2. A council is held in Jerusalem to determine behavior for Gentile Christians. (15:1-35)
1. Paul's second missionary journey is recorded. (15:36-18:22)
F. The Years of Paul's Imprisonment. (Acts 21:17-28:31)
2. Paul's third missionary journey is recorded. (18:23-21:16)
.1 In Jerusalem. (21:17-23:35)
IV. Key Themes of the book.
2. In Caesarea. (24:1-26:32)
3. The voyage to Rome. (27:1 - 28:15)
4. In Rome (28:16-31)
A. The Growth of the Early Church.
1. In the earliest days, the preaching of the gospel stayed in Jerusalem.
B. The man Paul.
2. The persecution of Christians that followed Stephen's stoning led to the evangelizing of the larger region of Judea and Samaria. (Acts 8:1ff)
a. Philip preached in Samaria. (Acts 8:4-25)
3. After about a decade, the first record of Gentile conversion is detailed in Peter's encounter with Cornelius. (Acts 10)
b. He converted an Ethiopian. (Acts 8:26-39)
c. Philip preached in the Gentile city of Caesarea. (Acts 8:40)
a. Not surprisingly, objections are raised. (Acts 11:1-3)
4. At about the time Cornelius was converted (ca. A.D. 40) the gospel came to Antioch. (Acts 11:19-30)
b. However, the right of Gentiles to hear the gospel was affirmed. (Acts 11:4-8)
1. The influence of Judaism on Paul.
C. The Central Personalities of Acts - Peter and Paul.
a. Paul was a Hebrew patriot. (cf. Romans 3:1; 9:1-3)
2. The influence of Hellenism on Paul.
b. He was a "Pharisee of Pharisees". (Acts 23:6; Philippians 3:5)
c. Paul was therefore a great student of the Old Testament. (Acts 22:3)
a. Paul was from Tarsus, the capital city of the Roman province of Celicia.
3. Paul's personal life.
 Tarsus was founded as a Greek city-state in 171 BC by Antiochus Epiphanies.
b. As a Jew in the Hellenistic world, Paul must have been well acquainted with the mythological gods and the mystery religions.
 Evidence points to the fact that Jews settled in Tarsus from the founding of the city and were given rights as citizens. (e.g. Acts 21:39)
 Tarsus was also a seat of learning, having a university there.
a. Saul was his Hebrew name; Paul was his Latin name.
b. Paul was not married, (cf. I Corinthians 7:8)
 He may have never married.
c. God used Paul's (Saul's) zealous persecution of the church to spur its growth. (Acts 8:1-4)
 Some scholars have speculated that his wife died or perhaps left him when he became a believer in Christ.
d. His conversion (cf. Acts 9:22-26) is one of the great apologetics (defense) of the Christian faith.
1. Luke divides the material book proportionately around the two
key leaders of the early church.
D. The missionary tours of Paul.
a. Peter, apostle of the circumcision, is the principal figure of the first 12 chapters.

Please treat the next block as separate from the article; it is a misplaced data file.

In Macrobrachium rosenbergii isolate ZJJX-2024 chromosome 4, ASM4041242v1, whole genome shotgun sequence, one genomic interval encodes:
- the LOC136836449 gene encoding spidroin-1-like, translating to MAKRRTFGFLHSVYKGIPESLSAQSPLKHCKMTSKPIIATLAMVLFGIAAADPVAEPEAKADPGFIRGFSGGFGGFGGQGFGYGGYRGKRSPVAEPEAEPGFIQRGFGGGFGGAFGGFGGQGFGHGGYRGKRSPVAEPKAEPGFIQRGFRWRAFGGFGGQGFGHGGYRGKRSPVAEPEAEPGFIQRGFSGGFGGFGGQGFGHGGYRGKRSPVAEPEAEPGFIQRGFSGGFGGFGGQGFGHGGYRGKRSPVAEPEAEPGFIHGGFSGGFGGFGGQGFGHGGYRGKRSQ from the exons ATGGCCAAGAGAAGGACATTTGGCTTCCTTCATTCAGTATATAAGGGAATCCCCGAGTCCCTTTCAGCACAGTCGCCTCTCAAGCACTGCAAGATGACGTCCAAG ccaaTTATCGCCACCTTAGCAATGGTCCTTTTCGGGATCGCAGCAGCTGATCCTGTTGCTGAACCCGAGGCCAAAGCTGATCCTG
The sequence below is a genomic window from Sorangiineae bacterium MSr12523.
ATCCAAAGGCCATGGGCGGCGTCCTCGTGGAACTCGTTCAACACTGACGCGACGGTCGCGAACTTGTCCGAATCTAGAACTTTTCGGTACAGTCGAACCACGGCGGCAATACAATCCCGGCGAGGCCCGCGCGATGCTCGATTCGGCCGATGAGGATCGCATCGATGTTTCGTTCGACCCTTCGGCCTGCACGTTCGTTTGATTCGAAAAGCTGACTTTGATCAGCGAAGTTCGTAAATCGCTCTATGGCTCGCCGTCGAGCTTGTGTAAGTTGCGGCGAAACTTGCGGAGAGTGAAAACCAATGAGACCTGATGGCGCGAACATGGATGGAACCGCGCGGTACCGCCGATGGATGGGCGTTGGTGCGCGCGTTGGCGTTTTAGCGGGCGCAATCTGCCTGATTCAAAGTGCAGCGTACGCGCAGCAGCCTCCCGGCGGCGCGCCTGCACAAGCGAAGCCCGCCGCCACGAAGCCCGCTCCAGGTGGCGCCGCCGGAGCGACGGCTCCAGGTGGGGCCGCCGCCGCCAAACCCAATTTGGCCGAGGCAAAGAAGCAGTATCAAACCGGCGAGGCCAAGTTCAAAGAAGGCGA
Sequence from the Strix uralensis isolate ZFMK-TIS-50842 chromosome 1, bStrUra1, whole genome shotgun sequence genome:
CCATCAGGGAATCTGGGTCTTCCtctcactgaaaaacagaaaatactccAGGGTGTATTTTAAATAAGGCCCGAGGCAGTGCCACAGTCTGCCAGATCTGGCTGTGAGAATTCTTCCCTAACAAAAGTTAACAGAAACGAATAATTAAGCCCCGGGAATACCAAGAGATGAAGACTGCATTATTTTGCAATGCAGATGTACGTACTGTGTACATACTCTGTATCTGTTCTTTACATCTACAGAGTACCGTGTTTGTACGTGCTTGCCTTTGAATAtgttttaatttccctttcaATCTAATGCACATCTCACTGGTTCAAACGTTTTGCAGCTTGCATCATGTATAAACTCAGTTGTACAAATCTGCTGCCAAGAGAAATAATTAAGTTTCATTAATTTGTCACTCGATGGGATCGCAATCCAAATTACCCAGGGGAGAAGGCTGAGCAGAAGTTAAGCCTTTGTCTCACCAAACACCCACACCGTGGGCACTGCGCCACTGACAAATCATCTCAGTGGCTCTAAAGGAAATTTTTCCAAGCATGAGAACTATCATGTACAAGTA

2. Luke not only gives the men equal space, but notes how their miraculous acts parallel:
b. Paul, apostle to the un-circumcision, is the focal point of the remainder.
a. The healing of lame men. (Acts 3:22ff; 14:8ff)
b. Miracles of harm. (Acts 5:1ff; 13:6ff)
c. Healings through secondary means. (Acts 5:15; 1912)
d. Casting out demons. (Acts 5:16; 16:18)
e. Confronting sorcerers. (Acts8:18ff; 13:6ff)
f. Raising the dead. (Acts 9:36ff; 20:9ff)
1. The church at Antioch was apparently founded by fugitives from Saul's persecution in Jerusalem. (Acts 11:19)
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a. Gentiles became Christians here. (Acts 11:19-21)
2. Ironically, Barnabas sought Saul's help' in building the church at Antioch. (Acts 11:25)
b. The church at Jerusalem sent Barnabas to look into this situation. (Acts 11:22-24)
a. Barnabas had already vouched for Paul's integrity of conversion. (Acts 9:26-27)
3. As the church there grew, three great missionary tours were sponsored from Antioch.
b. Now he saw a place for Saul's unique background and education.
a. The first tour (Acts 12:25 -14:28) occurred between A.D. 46-47 and was followed by a conference in Jerusalem which debated the issue of Gentile acceptance into the church. (Acts 15:1-35)
4. After these journeys, Acts tells us Paul spent time as a prisoner in Jerusalem, Caesarea, and Rome.
b. The second missionary journey began ca. A.D. 48 and extended into late 51 or early 52 (Acts 15:36 -18:22). The gospel was carried to Europe.
c. The third tour began in A.D. 52 and ended with Paul's arrest in Jerusalem in A.D. 57 (Acts 18:23 - 21:16). During this time, Paul stayed in Ephesus 2 to 3 years.
5. Tradition relates a fourth missionary journey to the West (possibly to Spain) following his release from his first confinement in Rome.